Cambridge, UK ; New York : Cambridge University Press, 2011.
Format:
Book
xv, 390 p. : ill. ; 26 cm.
Bibliography:
Includes bibliographical references (p. 385-386) and index.
Contents:
Machine generated contents note: Preface; 1. Basic notions; 2. Brownian motion; 3. Martingales; 4. Markov properties of Brownian motion; 5. The Poisson process; 6. Construction of Brownian motion; 7. Path properties of Brownian motion; 8. The continuity of paths; 9. Continuous semimartingales; 10. Stochastic integrals; 11. Itô's formula; 12. Some applications of Itô's formula; 13. The Girsanov theorem; 14. Local times; 15. Skorokhod embedding; 16. The general theory of processes; 17. Processes with jumps; 18. Poisson point processes; 19. Framework for Markov processes; 20. Markov properties; 21. Applications of the Markov properties; 22. Transformations of Markov processes; 23. Optimal stopping; 24. Stochastic differential equations; 25. Weak solutions of SDEs; 26. The Ray-Knight theorems; 27. Brownian excursions; 28. Financial mathematics; 29. Filtering; 30. Convergence of probability measures; 31. Skorokhod representation; 32. The space C[0, 1]; 33. Gaussian processes; 34. The space D[0, 1]; 35. Applications of weak convergence; 36. Semigroups; 37. Infinitesimal generators; 38. Dirichlet forms; 39. Markov processes and SDEs; 40. Solving partial differential equations; 41. One-dimensional diffusions; 42. Le; vy processes; A. Basic probability; B. Some results from analysis; C. Regular conditional probabilities; D. Kolmogorov extension theorem; E. Choquet capacities; Frequently used notation; Index.
Summary:
"This comprehensive guide to stochastic processes gives a complete overview of the theory and addresses the most important applications. Pitched at a level accessible to beginning graduate students and researchers from applied disciplines, it is both a course book and a rich resource for individual readers. Subjects covered include Brownian motion, stochastic calculus, stochastic differential equations, Markov processes, weak convergence of processes and semigroup theory. Applications include the Black-Scholes formula for the pricing of derivatives in financial mathematics, the Kalman-Bucy filter used in the US space program and also theoretical applications to partial differential equations and analysis. Short, readable chapters aim for clarity rather than full generality. More than 350 exercises are included to help readers put their new-found knowledge to the test and to prepare them for tackling the research literature"-- Provided by publisher.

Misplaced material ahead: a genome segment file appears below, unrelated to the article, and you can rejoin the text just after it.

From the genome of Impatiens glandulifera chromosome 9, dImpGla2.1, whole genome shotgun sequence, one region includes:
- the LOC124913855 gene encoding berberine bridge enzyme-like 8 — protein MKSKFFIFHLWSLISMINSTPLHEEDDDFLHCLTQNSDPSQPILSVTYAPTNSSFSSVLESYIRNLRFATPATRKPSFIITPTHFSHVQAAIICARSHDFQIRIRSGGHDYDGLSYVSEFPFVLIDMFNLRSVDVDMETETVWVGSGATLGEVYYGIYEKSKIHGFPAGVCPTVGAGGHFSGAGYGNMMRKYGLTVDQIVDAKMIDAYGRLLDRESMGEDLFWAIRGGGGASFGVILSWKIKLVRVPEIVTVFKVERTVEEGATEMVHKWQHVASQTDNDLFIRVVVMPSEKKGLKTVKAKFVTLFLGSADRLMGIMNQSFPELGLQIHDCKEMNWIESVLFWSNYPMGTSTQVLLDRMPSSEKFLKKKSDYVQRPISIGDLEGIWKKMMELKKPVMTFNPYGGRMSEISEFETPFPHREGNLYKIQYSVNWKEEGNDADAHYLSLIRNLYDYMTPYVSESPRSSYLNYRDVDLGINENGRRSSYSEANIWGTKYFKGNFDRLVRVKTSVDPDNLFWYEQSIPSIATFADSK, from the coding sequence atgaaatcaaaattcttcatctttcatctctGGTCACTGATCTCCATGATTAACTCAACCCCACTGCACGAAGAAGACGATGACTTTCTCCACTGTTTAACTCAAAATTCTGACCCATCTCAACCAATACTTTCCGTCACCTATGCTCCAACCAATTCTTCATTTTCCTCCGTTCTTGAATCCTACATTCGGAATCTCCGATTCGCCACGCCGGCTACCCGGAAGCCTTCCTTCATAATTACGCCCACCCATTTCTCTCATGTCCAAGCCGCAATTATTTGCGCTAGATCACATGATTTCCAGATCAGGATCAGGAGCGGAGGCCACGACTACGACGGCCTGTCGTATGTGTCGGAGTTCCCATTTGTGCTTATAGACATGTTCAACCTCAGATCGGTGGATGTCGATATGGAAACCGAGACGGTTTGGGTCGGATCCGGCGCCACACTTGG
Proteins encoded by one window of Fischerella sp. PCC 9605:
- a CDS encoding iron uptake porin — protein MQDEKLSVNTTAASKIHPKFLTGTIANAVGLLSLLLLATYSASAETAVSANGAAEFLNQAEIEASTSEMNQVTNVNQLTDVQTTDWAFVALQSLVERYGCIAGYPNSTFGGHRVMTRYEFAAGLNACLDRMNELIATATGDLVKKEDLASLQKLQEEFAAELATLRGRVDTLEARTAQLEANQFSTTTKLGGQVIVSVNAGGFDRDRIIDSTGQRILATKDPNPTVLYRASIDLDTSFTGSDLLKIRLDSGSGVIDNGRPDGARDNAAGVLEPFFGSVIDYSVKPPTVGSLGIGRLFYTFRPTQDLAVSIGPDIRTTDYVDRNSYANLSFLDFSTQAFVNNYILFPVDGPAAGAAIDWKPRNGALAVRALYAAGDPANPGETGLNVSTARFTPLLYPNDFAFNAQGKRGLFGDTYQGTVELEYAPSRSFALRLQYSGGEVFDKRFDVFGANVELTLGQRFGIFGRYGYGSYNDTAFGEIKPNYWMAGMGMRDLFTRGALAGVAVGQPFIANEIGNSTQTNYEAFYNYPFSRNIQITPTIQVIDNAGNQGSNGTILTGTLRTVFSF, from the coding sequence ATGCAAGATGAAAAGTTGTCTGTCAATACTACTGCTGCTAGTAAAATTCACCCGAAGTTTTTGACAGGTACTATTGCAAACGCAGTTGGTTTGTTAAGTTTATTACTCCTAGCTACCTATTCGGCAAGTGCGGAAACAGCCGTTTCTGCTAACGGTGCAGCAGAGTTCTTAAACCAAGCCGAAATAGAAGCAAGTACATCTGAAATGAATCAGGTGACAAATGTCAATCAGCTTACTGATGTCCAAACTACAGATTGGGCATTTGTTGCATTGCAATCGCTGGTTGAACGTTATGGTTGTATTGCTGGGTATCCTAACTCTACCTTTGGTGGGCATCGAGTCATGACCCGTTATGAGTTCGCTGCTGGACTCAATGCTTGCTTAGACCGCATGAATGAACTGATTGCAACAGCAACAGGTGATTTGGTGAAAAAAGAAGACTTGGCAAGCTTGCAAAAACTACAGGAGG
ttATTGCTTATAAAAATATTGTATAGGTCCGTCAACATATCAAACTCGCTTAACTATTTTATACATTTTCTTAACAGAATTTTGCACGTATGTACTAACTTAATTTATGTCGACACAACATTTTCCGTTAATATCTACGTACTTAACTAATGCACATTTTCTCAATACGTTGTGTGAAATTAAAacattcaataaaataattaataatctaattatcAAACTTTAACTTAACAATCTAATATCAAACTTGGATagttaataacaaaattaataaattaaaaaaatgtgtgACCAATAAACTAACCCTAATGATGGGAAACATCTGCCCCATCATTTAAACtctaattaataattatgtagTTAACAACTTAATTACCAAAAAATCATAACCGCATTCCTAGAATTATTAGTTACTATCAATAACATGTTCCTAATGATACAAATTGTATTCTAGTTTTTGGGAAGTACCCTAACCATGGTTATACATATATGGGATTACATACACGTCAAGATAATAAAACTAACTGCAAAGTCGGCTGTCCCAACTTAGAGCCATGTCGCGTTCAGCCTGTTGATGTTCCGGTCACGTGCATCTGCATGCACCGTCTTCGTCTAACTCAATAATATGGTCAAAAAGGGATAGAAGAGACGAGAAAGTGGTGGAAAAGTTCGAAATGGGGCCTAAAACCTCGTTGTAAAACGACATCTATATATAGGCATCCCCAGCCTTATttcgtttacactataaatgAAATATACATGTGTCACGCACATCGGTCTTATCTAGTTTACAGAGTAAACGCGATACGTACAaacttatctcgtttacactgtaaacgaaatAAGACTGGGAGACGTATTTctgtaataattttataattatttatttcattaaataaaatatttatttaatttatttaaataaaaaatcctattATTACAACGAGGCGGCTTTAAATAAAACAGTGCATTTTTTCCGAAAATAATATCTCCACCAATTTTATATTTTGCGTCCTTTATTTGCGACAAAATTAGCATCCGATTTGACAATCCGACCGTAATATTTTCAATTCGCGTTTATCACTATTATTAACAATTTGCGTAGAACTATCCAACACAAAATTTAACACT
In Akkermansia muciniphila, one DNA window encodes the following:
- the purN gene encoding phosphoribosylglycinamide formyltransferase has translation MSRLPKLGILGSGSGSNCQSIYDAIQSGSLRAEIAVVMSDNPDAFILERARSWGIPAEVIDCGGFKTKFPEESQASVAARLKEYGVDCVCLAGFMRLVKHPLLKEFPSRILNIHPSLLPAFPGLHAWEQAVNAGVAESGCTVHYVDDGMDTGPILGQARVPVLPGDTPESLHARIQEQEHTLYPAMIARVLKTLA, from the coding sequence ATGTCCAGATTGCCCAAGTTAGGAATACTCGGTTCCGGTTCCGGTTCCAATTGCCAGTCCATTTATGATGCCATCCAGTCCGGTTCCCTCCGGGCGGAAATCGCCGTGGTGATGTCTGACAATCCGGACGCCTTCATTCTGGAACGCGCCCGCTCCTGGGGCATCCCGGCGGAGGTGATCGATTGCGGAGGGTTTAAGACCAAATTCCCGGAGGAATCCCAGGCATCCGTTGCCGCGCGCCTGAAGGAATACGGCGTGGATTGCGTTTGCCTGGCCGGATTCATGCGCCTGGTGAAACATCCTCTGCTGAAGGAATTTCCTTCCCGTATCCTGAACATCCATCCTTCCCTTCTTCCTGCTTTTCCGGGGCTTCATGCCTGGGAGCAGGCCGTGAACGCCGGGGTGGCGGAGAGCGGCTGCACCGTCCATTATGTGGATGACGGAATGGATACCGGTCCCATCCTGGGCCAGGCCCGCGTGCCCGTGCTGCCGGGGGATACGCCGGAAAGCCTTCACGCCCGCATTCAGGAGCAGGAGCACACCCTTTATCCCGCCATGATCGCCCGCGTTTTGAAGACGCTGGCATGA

"In a first course on probability one typically works with a sequence of random variables X1, X2, ... For stochastic processes, instead of indexing the random variables by the non-negative integers, we index them by t G [0, oo) and we think of Xt as being the value at time t. The random variable could be the location of a particle on the real line, the strength of a signal, the price of a stock, and many other possibilities as well. We will also work with increasing families of s -fields {J-t}, known as filtrations. The s -field J-t is supposed to represent what we know up to time t. 1.1 Processes and s -fields Let (Q., J-, P) be a probability space. A real-valued stochastic process (or simply a process) is a map X from [0, oo) x Q. to the reals. We write Xt = Xt(?) = X(t, ?). We will impose stronger measurability conditions shortly, but for now we require that the random variables Xt be measurable with respect to J- for each t 0. A collection of s -fields J-t such that J-t C J- for each t and J-s C J-t if s t is called a filtration. Define J-t+ = P\e0J-t+e. A filtration is right continuous if J-t+ = J-t for all t 0. "-- Provided by publisher.